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The land of make believe

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  • Category Advice Column, Child, Recently, Solarpop, Toy Box

Einstein famously said: “Imagination is more important than knowledge. For knowledge is limited to all we know and understand, while imagination embraces the entire world, and all there ever will be to know and understand.”. Imagination might seem like something that is unique to children but as adults’ imagination is an integral part of our daily lives.

As adults we might not use our imagination to pretend a spoon is a microphone and live ourselves into a game pretending to be a rock star (although I’m sure most adults still do). We do however use our imagination to problem solve, visualise, conceive new ideas or innovations and to help us understand others’ perspectives. Like most skills, imagination is developed as children. Adults might put this skill to use in a way that seem less fun than how a child would use this skill, but that makes it no less an important skill to nurture at an early age. 

Early on toddlers start developing their imaginations through pretend play. This is vital to help them develop social, emotional and cognitive skills. There is also a strong connection between language development and pretend play. As children explore the world around them through pretend play vocabulary expand as they start to mimic new activities and interact with new items around them. As they grow older, they also start to actively involve other children into the play where the shared interaction further develops vocabulary out of a need to communicate. There is also an emotional development aspect as children now start to develop the ability to see others’ perspective.

As a child develops the way in which they pretend-play changes drastically in the following ways:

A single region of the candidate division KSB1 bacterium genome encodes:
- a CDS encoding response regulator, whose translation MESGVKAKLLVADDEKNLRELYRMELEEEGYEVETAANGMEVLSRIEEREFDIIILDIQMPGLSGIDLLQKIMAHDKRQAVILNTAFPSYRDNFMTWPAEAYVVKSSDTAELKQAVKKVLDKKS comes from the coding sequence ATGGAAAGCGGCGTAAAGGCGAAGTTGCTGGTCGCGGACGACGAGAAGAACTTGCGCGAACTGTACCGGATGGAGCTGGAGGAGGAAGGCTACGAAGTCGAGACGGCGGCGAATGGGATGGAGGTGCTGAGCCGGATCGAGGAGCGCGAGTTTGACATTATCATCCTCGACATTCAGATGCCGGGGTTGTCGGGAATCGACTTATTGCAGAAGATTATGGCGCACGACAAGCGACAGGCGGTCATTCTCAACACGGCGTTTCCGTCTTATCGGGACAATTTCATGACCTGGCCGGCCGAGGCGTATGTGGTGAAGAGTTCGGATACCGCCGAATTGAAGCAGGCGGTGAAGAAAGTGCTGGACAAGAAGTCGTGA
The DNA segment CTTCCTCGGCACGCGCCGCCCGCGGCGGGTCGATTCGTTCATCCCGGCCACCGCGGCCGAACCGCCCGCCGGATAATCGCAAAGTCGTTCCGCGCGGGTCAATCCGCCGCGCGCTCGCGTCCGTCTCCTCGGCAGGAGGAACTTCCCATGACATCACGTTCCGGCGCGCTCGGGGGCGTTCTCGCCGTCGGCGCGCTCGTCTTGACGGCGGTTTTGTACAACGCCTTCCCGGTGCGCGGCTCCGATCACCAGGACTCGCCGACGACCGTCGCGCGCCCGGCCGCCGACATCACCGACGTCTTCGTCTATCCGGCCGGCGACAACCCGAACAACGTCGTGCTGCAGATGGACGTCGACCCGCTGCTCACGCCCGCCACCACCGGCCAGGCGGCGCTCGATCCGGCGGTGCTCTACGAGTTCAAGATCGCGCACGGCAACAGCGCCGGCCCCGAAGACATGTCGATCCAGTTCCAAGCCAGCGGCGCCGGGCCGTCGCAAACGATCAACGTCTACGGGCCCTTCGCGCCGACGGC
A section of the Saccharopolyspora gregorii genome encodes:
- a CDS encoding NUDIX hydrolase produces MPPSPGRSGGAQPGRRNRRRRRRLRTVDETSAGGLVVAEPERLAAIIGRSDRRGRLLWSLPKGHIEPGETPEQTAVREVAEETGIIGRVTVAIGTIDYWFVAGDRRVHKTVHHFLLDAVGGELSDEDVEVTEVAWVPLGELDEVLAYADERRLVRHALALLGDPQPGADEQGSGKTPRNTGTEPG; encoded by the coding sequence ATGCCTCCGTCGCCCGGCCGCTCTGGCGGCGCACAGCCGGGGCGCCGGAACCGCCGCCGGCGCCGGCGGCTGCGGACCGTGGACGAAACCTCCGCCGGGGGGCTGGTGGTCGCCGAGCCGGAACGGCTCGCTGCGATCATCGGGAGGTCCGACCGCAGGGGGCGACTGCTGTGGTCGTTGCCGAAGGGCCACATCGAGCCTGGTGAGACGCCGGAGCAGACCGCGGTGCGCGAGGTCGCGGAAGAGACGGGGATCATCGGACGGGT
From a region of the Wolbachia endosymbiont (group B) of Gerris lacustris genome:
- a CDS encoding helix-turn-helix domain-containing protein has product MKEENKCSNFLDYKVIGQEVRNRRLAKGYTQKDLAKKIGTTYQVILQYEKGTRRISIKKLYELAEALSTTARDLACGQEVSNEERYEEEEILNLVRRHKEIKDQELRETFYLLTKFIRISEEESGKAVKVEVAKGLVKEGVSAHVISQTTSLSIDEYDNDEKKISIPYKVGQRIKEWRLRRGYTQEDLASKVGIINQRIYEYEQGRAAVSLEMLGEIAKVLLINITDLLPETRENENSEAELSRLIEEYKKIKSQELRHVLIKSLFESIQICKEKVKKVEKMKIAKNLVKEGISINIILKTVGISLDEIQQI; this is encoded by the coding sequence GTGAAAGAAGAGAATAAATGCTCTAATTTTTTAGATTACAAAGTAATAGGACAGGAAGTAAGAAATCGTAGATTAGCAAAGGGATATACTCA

12-18 months – Children will perform single pretend play actions such as pretending to eat. As social development is limited this will be done by themselves without involving others in the action.

18-24 months – Children will start utilising realistic toys or objects to preform pretend play actions while starting to involve other. 

24-30 months – Children will start combining multiple pretend actions together, just like they would typically start combining words together to form basic sentences

3-5 years – It is at this stage where children will no longer only mimic actions and tasks they experience in their day-to-day life, such as pretending to cook because they saw an adult perform the action. 

Children will now start utilising their imagination and pretend play around concepts which is not real or doesn’t exist in a real-life scenario for them to mimic, like pretending to be a pirate or super hero.

Pretend play is a vital part of early development, allowing little ones to develop their imagination, explore the world around them and at an early age start discovering what they enjoy doing. You might discover a future little chef or help instil a sense of love for tasks adults find mundane such as cleaning. The important part is to enable children to explore and express their imagination to its fullest.

Find the widest variety of pretend play toys this festive season from 

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